With the new URLA behind us…along comes the next major change in residential lending.
Fannie Mae and Freddie Mac (aka the GSEs) have provided an update on the new URAR. Yes, the Uniform Residential Appraisal Report is undergoing some major changes. Here are just a few highlights:
Input was gathered from 107 stakeholders across the industry in designing the new form. The key benefits of the new form are:
- Dynamic output with commentary placed within each topic
- Standardized data that allows appraisers to better define the property, providing a more holistic view and greater understanding of the property characteristics
- Flexibility, allowing the URAR to be easily adapted to address future industry-wide needs
There were three phases of research. According to the report:
- Phase 1 included exploratory qualitative research conducted by the GSEs through interviews among lenders, appraisers, and others in the industry to understand perceptions of the Legacy Form
- Phase 2 was a quantitative survey to validate findings from Phase 1 and to obtain feedback on proposed changes to the Legacy Form
- Phase 3 was additional qualitative research in a Virtual Bulletin Board (VBB) setting used to capture feedback among key end-users on a new URAR and understand how well the revised report would meet stakeholders’ needs in terms of content and format
The form is totally different from the current URAR and it appears the form is still in DRAFT status.
Also happening: Effective April 1, 2022 appraisers will be required to use the “Square Footage-Method for Calculating.” according to the American Nationals Standards Institute®. (ANSI) Until now, The GSEs did not require the use of a specific measurement.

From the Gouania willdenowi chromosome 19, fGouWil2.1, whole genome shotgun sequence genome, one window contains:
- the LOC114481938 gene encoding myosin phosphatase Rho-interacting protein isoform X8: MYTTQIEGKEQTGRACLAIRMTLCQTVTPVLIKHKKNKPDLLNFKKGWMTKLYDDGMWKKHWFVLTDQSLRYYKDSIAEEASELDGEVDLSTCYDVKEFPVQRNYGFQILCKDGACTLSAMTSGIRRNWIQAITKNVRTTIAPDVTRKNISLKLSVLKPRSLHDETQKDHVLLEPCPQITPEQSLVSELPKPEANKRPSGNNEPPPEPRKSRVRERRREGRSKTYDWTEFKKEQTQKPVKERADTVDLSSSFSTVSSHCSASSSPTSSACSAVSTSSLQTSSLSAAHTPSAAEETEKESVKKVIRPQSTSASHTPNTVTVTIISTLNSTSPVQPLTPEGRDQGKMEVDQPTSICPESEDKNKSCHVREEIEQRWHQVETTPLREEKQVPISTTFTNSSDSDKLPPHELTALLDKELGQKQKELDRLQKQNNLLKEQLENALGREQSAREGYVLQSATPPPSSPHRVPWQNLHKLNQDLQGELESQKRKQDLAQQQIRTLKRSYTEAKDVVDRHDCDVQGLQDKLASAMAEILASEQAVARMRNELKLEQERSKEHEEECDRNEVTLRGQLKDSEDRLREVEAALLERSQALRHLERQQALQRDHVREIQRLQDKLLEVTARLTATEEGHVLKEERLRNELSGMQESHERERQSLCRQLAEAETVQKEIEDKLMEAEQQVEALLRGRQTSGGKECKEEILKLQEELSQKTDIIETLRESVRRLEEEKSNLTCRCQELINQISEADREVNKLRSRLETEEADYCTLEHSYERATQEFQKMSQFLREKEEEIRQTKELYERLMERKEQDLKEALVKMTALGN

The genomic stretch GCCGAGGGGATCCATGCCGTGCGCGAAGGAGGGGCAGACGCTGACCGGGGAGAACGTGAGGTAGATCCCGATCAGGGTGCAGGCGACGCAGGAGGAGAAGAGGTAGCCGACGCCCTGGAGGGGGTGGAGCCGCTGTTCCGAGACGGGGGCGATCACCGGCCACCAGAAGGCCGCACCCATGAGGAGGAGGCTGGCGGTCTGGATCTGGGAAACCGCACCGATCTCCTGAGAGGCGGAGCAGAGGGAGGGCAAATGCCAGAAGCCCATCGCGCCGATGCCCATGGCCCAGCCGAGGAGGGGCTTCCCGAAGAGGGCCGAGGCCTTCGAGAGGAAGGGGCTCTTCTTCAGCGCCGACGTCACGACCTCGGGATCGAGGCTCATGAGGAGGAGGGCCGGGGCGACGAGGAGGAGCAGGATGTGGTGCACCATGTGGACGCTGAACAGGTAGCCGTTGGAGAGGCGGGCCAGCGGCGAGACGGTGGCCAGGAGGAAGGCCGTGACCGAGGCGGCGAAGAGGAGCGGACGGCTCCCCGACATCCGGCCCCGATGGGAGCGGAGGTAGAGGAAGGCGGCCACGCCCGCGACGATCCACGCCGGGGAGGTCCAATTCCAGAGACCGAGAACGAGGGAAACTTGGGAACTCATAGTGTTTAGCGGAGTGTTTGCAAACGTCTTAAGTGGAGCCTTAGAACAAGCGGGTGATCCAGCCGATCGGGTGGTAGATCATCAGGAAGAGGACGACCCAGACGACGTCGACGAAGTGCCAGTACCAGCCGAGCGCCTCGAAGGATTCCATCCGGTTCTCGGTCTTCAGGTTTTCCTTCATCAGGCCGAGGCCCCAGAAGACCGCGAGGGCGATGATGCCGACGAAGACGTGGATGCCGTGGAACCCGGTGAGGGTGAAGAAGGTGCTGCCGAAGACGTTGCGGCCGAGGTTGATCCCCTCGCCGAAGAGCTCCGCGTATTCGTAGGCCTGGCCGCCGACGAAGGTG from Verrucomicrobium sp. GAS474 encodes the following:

“All footprint sketches and floor plans must be computer-generated (not hand-drawn), indicate all the dimensions needed to calculate the GLA and other required areas such as garage and basement, and show the calculations to demonstrate how the estimate for gross living area was derived.”
Why the change? Many appraisals are completed with heavy emphasis on gross living area. Creating a standard for measuring, calculating and reporting square footage will create consistency across the market, provide a defensible method for appraisers and allow transparent results for the end users.
Currently, GLA for properties in local MLS systems and assessor records man NOT be ANSI compliant.
FAQs can be accessed here.
Realtors should just love this…and what about the cost of appraisals and the time to complete? Time will tell.
Contact: Deb Killian email@example.com 866-256-3766 Visit us at: cloes.online